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Robust flux balance analysis of multiscale biochemical reaction networks.

Sun Y, Fleming RM, Thiele I, Saunders MA - BMC Bioinformatics (2013)

Bottom Line: Biological processes such as metabolism, signaling, and macromolecular synthesis can be modeled as large networks of biochemical reactions.Large and comprehensive networks, like integrated networks that represent metabolism and macromolecular synthesis, are inherently multiscale because reaction rates can vary over many orders of magnitude.They require special methods for accurate analysis because naive use of standard optimization systems can produce inaccurate or erroneously infeasible results.

View Article: PubMed Central - HTML - PubMed

Affiliation: Institute for Computational and Mathematical Engineering, Stanford University, Stanford, USA. yuekai@stanford.edu

ABSTRACT

Background: Biological processes such as metabolism, signaling, and macromolecular synthesis can be modeled as large networks of biochemical reactions. Large and comprehensive networks, like integrated networks that represent metabolism and macromolecular synthesis, are inherently multiscale because reaction rates can vary over many orders of magnitude. They require special methods for accurate analysis because naive use of standard optimization systems can produce inaccurate or erroneously infeasible results.

Results: We describe techniques enabling off-the-shelf optimization software to compute accurate solutions to the poorly scaled optimization problems arising from flux balance analysis of multiscale biochemical reaction networks. We implement lifting techniques for flux balance analysis within the openCOBRA toolbox and demonstrate our techniques using the first integrated reconstruction of metabolism and macromolecular synthesis for E. coli.

Conclusion: Our techniques enable accurate flux balance analysis of multiscale networks using off-the-shelf optimization software. Although we describe lifting techniques in the context of flux balance analysis, our methods can be used to handle a variety of optimization problems arising from analysis of multiscale network reconstructions.

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Flux variability analysis of the E. coli Metabolic-Expression model. Minimum and maximum flux for iAF1260 (which only accounts for metabolic reactions) versus the minimum and maximum flux for the Metabolic-Expression model. Each colored box corresponds to a different reaction in metabolism. The boxes are always longer on the axis for the metabolic model (iAF1260) than on the axis for the Metabolic-Expression model. This demonstrates that increasing the comprehensiveness of the model toward whole cell modeling leads to a substantial shrinkage of the steady state solution space. (Fluxes are plotted in ).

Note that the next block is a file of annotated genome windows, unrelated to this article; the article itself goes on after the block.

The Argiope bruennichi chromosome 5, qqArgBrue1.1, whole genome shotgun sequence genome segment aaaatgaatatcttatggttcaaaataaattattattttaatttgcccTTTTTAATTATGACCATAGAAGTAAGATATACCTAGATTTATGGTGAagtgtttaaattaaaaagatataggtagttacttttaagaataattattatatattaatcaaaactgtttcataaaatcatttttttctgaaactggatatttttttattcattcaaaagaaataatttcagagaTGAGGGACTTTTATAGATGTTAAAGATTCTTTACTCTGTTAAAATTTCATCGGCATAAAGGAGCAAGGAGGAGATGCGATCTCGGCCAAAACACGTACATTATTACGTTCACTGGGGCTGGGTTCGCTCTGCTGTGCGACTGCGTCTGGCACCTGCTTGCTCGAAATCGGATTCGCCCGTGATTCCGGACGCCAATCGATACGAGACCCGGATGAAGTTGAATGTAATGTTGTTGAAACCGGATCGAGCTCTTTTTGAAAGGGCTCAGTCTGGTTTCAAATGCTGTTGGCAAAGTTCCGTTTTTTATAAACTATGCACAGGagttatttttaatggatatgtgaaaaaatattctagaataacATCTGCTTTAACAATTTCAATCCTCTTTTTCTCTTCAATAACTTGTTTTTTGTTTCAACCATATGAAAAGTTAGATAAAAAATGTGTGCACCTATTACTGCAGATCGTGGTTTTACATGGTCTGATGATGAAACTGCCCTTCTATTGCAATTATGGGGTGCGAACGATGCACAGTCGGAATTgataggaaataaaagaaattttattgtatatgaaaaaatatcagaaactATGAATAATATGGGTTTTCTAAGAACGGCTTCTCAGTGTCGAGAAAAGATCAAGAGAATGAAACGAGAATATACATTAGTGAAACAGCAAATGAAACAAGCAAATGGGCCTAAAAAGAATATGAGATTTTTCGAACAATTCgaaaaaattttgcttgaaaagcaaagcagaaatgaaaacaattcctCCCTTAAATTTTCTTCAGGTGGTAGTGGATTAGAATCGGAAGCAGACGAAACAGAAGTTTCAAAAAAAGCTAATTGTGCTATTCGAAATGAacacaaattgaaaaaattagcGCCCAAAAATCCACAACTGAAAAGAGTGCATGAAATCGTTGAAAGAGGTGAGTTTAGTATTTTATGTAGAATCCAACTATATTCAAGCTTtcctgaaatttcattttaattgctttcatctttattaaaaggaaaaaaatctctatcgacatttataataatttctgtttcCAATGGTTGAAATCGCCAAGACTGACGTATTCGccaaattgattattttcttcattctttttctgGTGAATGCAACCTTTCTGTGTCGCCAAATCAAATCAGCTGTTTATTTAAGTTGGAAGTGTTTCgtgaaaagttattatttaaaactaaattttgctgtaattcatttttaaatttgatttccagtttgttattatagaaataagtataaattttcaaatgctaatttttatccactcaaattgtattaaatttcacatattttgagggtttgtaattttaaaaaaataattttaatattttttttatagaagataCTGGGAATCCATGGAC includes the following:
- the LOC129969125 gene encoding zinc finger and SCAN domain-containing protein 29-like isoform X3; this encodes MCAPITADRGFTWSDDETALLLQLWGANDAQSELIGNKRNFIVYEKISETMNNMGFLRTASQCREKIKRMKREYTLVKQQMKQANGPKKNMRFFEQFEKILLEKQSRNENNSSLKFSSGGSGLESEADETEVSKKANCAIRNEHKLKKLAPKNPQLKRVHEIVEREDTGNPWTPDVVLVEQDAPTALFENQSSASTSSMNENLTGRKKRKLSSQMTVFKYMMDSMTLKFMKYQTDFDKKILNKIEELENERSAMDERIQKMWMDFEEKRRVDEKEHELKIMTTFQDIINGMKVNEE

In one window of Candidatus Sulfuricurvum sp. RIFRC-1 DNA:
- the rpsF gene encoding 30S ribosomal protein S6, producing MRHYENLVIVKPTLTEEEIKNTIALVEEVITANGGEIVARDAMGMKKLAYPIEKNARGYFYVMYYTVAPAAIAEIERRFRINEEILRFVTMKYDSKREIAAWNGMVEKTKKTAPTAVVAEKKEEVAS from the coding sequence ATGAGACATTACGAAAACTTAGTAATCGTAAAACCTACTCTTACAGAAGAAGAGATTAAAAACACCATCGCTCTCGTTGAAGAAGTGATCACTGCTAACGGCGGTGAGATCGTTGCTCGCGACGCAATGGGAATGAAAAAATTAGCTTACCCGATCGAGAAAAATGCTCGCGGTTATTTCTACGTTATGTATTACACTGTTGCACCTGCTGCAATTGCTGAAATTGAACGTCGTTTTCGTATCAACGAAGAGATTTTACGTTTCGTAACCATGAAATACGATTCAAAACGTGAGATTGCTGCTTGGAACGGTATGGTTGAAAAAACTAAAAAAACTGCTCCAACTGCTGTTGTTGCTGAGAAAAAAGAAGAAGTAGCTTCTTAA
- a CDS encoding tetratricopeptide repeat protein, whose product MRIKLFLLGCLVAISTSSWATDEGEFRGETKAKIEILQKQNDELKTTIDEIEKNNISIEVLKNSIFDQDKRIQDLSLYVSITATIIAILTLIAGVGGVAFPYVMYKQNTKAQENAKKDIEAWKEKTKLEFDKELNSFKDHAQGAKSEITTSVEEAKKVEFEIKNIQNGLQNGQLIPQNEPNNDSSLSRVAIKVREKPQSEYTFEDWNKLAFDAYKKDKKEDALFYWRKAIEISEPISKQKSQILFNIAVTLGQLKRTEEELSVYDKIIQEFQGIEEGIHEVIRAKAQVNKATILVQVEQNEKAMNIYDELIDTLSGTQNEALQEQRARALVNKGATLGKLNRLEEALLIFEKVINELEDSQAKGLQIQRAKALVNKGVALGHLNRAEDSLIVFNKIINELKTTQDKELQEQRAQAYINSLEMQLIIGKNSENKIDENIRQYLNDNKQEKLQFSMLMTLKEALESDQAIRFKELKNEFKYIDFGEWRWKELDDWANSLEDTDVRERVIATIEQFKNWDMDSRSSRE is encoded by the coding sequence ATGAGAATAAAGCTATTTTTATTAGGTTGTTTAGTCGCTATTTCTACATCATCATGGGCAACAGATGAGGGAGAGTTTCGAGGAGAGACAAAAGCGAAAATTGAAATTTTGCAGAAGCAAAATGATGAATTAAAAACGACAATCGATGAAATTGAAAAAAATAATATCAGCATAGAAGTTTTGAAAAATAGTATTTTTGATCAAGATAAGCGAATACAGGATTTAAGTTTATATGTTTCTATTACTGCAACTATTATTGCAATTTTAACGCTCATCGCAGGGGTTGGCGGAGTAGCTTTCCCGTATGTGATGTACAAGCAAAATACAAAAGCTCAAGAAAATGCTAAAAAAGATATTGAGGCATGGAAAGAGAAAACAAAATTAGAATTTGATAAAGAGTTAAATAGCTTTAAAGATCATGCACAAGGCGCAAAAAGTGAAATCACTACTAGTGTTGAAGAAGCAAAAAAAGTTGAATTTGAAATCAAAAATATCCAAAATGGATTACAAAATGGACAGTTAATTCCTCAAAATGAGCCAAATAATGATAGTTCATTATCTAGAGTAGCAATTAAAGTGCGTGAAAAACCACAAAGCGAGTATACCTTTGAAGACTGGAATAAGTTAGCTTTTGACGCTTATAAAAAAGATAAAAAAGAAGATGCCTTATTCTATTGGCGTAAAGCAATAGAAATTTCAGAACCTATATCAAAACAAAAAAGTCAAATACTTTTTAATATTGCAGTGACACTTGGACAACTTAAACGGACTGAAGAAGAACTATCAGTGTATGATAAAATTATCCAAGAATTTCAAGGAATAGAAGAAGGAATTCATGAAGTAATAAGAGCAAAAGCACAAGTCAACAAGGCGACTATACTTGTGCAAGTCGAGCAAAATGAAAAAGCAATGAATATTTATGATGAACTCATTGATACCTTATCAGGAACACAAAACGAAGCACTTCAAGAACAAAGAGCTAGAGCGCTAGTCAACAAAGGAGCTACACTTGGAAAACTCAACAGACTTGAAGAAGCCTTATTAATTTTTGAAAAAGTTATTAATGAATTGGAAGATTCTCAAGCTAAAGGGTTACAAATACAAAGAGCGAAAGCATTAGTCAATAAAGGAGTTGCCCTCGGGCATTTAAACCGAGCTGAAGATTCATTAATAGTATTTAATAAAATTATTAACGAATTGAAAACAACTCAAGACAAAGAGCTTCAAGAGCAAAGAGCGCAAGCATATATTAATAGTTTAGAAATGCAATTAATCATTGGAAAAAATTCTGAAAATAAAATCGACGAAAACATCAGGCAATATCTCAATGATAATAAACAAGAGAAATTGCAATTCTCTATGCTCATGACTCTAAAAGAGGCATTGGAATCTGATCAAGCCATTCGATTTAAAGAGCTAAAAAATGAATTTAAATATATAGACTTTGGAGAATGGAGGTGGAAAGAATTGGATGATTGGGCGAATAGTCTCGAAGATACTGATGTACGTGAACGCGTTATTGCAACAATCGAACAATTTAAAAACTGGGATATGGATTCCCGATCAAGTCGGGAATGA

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Figure 2: Flux variability analysis of the E. coli Metabolic-Expression model. Minimum and maximum flux for iAF1260 (which only accounts for metabolic reactions) versus the minimum and maximum flux for the Metabolic-Expression model. Each colored box corresponds to a different reaction in metabolism. The boxes are always longer on the axis for the metabolic model (iAF1260) than on the axis for the Metabolic-Expression model. This demonstrates that increasing the comprehensiveness of the model toward whole cell modeling leads to a substantial shrinkage of the steady state solution space. (Fluxes are plotted in ).

Mentions: We also used lifting to conduct flux variability analysis (FVA) [14] for the ME76664 model and obtained biologically consistent results (see FigureĀ 2). We compared the flux span of each metabolic reaction in ME76664 with the flux span of the corresponding reaction in the E. coli metabolic model (iAF1260) [15]. The chief difference between these two models is that in ME76664 the metabolic building blocks (e.g., amino acids) are used to synthesize the metabolic enzymes, which in turn catalyze the metabolic reactions, while in iAF1260 the building blocks are collected in a static biomass reaction. Artifacts with FBA on metabolic models, such as thermodynamically infeasible flux around stoichiometrically balanced reaction cycles, are eliminated for all enzyme-catalyzed reactions in ME76664, as the coupling constraints penalize high flux rates. These constraints also restrict the maximum possible flux rates through enzyme catalyzed reactions due to the demand-supply challenge for the building blocks, thus limiting the set of possible transcriptomes and proteomes of the model. Overall, the feasible steady state solution space is substantially reduced in ME76664 compared to the metabolic model alone.